# An empirical model of tropical ocean dynamics

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## Abstract

To extend the linear stochastically forced paradigm of tropical sea surface temperature (SST) variability to the subsurface ocean, a linear inverse model (LIM) is constructed from the simultaneous and 3-month lag covariances of observed 3-month running mean anomalies of SST, thermocline depth, and zonal wind stress. This LIM is then used to identify the empirically-determined linear dynamics with physical processes to gauge their relative importance to ENSO evolution. Optimal growth of SST anomalies over several months is triggered by both an initial SST anomaly and a central equatorial Pacific thermocline anomaly that propagates slowly eastward while leading the amplifying SST anomaly. The initial SST and thermocline anomalies each produce roughly half the SST amplification. If interactions between the sea surface and the thermocline are removed in the linear dynamical operator, the SST anomaly undergoes less optimal growth but is also more persistent, and its location shifts from the eastern to central Pacific. Optimal growth is also found to be essentially the result of two stable eigenmodes with similar structure but differing 2- and 4-year periods evolving from initial destructive to constructive interference. Variations among ENSO events could then be a consequence not of changing stability characteristics but of random excitation of these two eigenmodes, which represent different balances between surface and subsurface coupled dynamics. As found in previous studies, the impact of the additional variables on LIM SST forecasts is relatively small for short time scales. Over time intervals greater than about 9 months, however, the additional variables both significantly enhance forecast skill and predict lag covariances and associated power spectra whose closer agreement with observations enhances the validation of the linear model. Moreover, a secondary type of optimal growth exists that is not present in a LIM constructed from SST alone, in which initial SST anomalies in the southwest tropical Pacific and Indian ocean play a larger role than on shorter time scales, apparently driving sustained off-equatorial wind stress anomalies in the eastern Pacific that result in a more persistent equatorial thermocline anomaly and a more protracted (and predictable) ENSO event.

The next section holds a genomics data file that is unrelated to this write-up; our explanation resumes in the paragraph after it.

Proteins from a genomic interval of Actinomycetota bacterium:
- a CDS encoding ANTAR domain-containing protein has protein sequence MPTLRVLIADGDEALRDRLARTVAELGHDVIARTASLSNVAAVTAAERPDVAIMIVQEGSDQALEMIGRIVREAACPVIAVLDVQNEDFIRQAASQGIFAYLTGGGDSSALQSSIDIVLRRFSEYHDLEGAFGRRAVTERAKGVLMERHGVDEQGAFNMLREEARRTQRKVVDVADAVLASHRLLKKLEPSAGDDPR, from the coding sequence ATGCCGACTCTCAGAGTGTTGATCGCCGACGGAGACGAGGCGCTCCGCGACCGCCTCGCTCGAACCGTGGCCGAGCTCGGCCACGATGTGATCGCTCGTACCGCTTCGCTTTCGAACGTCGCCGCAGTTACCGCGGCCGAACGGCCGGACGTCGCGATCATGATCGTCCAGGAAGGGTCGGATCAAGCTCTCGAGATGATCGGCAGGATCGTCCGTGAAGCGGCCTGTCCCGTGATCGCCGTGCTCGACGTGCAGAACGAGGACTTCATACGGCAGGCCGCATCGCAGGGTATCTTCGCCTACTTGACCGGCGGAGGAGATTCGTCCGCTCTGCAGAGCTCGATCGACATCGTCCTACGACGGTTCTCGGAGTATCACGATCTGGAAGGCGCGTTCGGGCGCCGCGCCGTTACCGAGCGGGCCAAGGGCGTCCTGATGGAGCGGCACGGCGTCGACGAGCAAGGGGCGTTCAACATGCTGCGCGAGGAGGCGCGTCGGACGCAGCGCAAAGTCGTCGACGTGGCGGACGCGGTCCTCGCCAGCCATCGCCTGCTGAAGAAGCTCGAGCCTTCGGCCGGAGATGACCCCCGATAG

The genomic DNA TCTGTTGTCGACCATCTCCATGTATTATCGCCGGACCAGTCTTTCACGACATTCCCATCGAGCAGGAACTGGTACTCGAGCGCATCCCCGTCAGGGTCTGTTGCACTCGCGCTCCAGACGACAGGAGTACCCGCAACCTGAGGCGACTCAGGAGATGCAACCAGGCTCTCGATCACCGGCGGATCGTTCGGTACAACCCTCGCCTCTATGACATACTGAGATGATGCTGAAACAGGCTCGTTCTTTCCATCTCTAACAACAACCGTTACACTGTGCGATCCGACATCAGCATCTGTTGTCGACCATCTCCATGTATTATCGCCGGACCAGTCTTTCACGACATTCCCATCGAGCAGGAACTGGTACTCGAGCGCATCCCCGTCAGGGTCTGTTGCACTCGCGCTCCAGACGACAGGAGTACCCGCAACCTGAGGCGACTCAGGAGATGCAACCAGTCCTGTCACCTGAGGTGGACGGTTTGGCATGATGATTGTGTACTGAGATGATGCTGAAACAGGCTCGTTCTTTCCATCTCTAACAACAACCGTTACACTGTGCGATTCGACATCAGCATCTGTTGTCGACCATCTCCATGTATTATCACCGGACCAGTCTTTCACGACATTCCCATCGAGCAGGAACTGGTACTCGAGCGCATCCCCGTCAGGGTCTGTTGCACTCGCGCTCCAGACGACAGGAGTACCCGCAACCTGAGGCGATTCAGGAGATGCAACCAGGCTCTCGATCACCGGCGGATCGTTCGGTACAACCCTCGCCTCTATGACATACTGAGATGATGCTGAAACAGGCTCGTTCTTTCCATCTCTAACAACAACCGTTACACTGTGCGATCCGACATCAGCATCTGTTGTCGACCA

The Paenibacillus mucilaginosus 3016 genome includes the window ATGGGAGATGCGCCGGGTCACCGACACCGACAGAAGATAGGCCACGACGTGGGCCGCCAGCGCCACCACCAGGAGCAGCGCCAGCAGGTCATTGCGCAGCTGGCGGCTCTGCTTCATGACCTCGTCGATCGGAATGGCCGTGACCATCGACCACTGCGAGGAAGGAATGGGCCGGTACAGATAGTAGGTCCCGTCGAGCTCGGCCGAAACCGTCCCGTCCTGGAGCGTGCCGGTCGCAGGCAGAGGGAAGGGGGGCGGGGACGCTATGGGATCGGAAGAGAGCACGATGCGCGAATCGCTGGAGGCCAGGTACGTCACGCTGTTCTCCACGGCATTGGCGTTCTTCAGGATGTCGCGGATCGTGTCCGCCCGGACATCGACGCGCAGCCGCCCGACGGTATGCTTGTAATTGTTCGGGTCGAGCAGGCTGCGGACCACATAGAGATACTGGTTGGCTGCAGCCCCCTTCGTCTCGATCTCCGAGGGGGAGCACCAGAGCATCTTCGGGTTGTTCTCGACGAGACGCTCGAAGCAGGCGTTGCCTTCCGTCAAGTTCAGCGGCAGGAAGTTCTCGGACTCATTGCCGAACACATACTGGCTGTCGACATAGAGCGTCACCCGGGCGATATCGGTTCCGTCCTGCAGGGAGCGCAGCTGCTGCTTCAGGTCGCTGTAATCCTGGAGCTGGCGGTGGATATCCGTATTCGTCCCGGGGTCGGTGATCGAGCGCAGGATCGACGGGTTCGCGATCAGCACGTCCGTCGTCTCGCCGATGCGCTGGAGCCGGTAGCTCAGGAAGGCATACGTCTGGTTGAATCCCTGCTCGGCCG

## Keywords

Sea-surface temperatures ENSO Climate variability Ocean-atmosphere interaction Coupled models## Notes

### Acknowledgments

The authors thank Antonietta Capotondi, Cécile Penland, Amy Solomon, David Battisti and two anonymous reviewers for helpful comments. This work was partially supported by a grant from NOAA CLIVAR-Pacific.

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